Chiles en Nogada Stuffed (Poblano Chiles with Walnut Sauce)

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This dish is one of the crowning glories of Mexican food. It is traditionally served during August and September when the walnuts are newly picked and the pomegranates are in season. It makes a wonderful seasonal appetizer.
Recipe By: Zarela Martinez
  • PrepN/A |
  • TotalN/A |
  • ServesN/A


    • 4 Medium ripe tomatoes (About 2 pounds)
    • 12 Large poblano chiles
    • Vegetable oil for frying
    • 2 Small green or other cooking apples, peeled and cut into 1/2-inch cubes
    • 4 Ripe firm peaches, peeled or 1/2 cup dried, diced
    • 2 Small ripe plantains, skin removed, diced
    • 6 Tablespoons diced preserved citron, diced
    • 6 Tablespoons dark or golden raisins softened in 1 cup dry sherry
    • 2 Medium onions, finely diced
    • 4 Cups shredded cooked pork butt - (Salt and freshly ground black pepper to taste)
    • 1 Teaspoon canela (True Ceylon cinnamon)
    • Nogada Sauce (Recipe follows)
    • 1 Cup pomegranate seeds
    • 50 Italian parsley leaves
  • Nogada - Walnut Sauce:
    • 2 cups walnuts
    • 1 pound queso fresco or cream cheese
    • 1 cup milk
    • 2 small French rolls soaked in milk until softened and squeezed dry
    • 2/3 cup dried sherry
    • 1/2 teaspoon ground canela (true Ceylon Cinnamon or use 1/4 U.S. cinnamon 1 tablespoon sugar, or to taste


Heat heavy cast-iron skillet or griddle over high heat until a drop of water sizzles on contact. Roast the tomatoes, turning several times, until blistered on all sides. Let cool until just cool enough to handle. Peel the tomatoes, remove the seeds and chop finely. Set aside.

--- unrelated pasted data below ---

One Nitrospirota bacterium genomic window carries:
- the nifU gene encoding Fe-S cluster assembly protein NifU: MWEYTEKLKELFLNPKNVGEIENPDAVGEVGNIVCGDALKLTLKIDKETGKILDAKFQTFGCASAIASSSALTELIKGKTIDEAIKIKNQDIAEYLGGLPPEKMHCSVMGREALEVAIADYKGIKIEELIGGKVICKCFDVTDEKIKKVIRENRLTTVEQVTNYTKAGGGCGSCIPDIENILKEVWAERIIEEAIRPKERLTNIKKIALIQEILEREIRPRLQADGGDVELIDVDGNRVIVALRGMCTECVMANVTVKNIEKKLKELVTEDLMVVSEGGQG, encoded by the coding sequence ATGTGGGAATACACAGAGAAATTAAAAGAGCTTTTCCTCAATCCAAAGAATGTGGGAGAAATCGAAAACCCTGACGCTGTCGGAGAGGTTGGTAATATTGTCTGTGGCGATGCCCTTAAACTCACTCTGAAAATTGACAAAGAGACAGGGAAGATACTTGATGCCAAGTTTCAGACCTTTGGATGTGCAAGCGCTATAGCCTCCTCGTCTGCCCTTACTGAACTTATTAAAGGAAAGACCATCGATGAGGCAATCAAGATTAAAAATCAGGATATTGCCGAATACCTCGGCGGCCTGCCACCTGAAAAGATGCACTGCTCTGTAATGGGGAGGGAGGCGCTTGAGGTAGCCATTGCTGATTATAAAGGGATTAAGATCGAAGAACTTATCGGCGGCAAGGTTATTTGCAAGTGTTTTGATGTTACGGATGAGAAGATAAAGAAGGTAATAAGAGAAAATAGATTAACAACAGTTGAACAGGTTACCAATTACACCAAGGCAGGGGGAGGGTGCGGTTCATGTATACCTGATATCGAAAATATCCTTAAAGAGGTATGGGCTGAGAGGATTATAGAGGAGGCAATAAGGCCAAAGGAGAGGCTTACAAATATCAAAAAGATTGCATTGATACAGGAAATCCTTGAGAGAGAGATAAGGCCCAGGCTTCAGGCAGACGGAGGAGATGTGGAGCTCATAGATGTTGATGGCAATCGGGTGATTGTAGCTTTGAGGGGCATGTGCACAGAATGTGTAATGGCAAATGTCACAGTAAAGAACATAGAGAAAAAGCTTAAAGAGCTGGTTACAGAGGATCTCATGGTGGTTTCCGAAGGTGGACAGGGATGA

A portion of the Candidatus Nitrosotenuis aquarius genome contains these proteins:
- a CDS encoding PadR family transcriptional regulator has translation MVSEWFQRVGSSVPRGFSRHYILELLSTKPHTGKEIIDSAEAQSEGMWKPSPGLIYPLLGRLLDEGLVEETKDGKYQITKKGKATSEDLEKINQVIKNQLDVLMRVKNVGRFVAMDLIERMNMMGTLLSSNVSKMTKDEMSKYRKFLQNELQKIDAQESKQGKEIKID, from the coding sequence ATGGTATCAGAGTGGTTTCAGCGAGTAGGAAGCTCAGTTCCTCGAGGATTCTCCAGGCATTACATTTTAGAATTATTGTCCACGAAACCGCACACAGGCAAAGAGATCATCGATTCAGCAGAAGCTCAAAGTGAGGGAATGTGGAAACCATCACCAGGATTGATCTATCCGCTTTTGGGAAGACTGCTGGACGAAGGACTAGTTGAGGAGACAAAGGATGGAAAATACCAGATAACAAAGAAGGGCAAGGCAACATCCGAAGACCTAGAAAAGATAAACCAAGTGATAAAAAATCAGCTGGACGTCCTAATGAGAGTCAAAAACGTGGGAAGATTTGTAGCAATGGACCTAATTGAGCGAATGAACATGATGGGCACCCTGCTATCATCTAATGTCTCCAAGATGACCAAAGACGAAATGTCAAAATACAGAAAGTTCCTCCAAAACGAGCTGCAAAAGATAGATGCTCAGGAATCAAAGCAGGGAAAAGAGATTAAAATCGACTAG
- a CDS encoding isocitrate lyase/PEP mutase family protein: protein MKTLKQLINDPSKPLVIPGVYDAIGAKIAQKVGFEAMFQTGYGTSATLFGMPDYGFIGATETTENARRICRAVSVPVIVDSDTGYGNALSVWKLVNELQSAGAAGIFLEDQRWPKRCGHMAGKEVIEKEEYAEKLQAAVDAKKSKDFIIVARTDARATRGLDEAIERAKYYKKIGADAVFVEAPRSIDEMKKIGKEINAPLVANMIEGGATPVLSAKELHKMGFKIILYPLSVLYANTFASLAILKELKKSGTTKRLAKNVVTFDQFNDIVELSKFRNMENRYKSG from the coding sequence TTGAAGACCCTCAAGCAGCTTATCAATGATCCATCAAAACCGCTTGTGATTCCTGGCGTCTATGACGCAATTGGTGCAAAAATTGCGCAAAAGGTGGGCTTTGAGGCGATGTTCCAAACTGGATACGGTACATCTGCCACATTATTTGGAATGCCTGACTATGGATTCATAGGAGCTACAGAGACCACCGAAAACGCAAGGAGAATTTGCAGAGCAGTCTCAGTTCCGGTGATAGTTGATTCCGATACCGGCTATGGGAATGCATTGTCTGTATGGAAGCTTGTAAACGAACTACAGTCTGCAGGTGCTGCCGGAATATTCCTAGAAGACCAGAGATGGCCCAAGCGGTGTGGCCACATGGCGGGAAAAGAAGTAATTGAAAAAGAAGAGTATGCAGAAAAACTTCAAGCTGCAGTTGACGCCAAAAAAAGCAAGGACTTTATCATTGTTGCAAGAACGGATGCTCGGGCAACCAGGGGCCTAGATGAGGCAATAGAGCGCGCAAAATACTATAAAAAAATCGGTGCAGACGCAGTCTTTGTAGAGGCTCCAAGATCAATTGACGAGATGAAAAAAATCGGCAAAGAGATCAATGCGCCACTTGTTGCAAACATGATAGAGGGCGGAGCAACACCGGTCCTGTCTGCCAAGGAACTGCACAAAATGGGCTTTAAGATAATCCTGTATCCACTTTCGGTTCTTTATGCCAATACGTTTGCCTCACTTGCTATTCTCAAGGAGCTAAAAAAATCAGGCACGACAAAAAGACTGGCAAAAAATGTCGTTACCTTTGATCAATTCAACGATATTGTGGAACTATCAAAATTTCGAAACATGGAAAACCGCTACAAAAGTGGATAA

Wash the poblano chiles and thoroughly dry them. Make a small (l to l l/2 inches long) lengthwise slit in each chile. Pour oil into large heavy skillet to a depth of about l/2 inch and heat over high heat until very hot but not quite smoking. Fry the chiles, 3 at a time, turning once or twice, until they puff up and take on an olive-beige color. Remove from pan as they are done. Carefully peel chiles under cold running water. Very gently pull out seeds through the slit in each chile, being sure not to tear the flesh. Set aside.

In large skillet, melt the butter or vegetable oil over medium heat until very hot and fragrant. Add the onion and garlic and sauté for 3 minutes. Add fresh and dried fruit and sauté for 3 minutes. Add the spices and pork and cook, stirring to combine, for 2 minutes more. Season with the canela, salt, and pepper to taste. Carefully fill the mixture into the chiles through the slit in each. Bake on greased baking sheet or shallow pan for 5 minutes. Cover the chiles with the nogada sauce and sprinkle with pomegranate seeds and a few leaves of Italian parsley. Chiles may be served warm or at room temperature.

Nogada - Walnut Sauce
Soak the walnuts in cold water or milk for three hours or overnight in water to cover. Discard the soaking liquid Grind the walnuts in the food processor or blender with the French roll, cheese, cream or milk, the sherry, cinnamon, sugar and salt.

Additional Notes

l-Cup unsalted butter or vegetable oil
Recipes From - The Gourmet Food And Cooking Resource